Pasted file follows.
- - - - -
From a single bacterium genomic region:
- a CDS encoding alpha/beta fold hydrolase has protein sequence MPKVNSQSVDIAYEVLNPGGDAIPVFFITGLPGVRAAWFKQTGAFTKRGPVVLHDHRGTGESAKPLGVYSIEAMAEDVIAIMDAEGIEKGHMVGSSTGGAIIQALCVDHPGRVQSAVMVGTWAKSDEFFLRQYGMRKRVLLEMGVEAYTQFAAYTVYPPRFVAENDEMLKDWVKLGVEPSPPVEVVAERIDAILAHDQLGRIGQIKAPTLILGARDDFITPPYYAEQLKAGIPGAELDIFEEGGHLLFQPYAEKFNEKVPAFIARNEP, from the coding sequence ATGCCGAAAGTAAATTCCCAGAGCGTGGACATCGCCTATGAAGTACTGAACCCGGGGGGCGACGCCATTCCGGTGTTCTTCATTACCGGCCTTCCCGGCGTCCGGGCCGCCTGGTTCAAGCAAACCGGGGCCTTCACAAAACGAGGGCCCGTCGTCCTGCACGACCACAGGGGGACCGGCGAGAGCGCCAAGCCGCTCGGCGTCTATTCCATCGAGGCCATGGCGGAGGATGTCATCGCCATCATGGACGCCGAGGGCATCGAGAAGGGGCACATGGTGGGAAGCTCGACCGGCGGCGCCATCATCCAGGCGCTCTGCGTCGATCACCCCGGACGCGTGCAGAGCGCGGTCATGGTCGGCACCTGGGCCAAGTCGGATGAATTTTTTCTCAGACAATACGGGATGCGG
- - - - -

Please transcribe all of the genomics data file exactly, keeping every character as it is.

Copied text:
From a single bacterium genomic region:
- a CDS encoding alpha/beta fold hydrolase has protein sequence MPKVNSQSVDIAYEVLNPGGDAIPVFFITGLPGVRAAWFKQTGAFTKRGPVVLHDHRGTGESAKPLGVYSIEAMAEDVIAIMDAEGIEKGHMVGSSTGGAIIQALCVDHPGRVQSAVMVGTWAKSDEFFLRQYGMRKRVLLEMGVEAYTQFAAYTVYPPRFVAENDEMLKDWVKLGVEPSPPVEVVAERIDAILAHDQLGRIGQIKAPTLILGARDDFITPPYYAEQLKAGIPGAELDIFEEGGHLLFQPYAEKFNEKVPAFIARNEP, from the coding sequence ATGCCGAAAGTAAATTCCCAGAGCGTGGACATCGCCTATGAAGTACTGAACCCGGGGGGCGACGCCATTCCGGTGTTCTTCATTACCGGCCTTCCCGGCGTCCGGGCCGCCTGGTTCAAGCAAACCGGGGCCTTCACAAAACGAGGGCCCGTCGTCCTGCACGACCACAGGGGGACCGGCGAGAGCGCCAAGCCGCTCGGCGTCTATTCCATCGAGGCCATGGCGGAGGATGTCATCGCCATCATGGACGCCGAGGGCATCGAGAAGGGGCACATGGTGGGAAGCTCGACCGGCGGCGCCATCATCCAGGCGCTCTGCGTCGATCACCCCGGACGCGTGCAGAGCGCGGTCATGGTCGGCACCTGGGCCAAGTCGGATGAATTTTTTCTCAGACAATACGGGATGCGG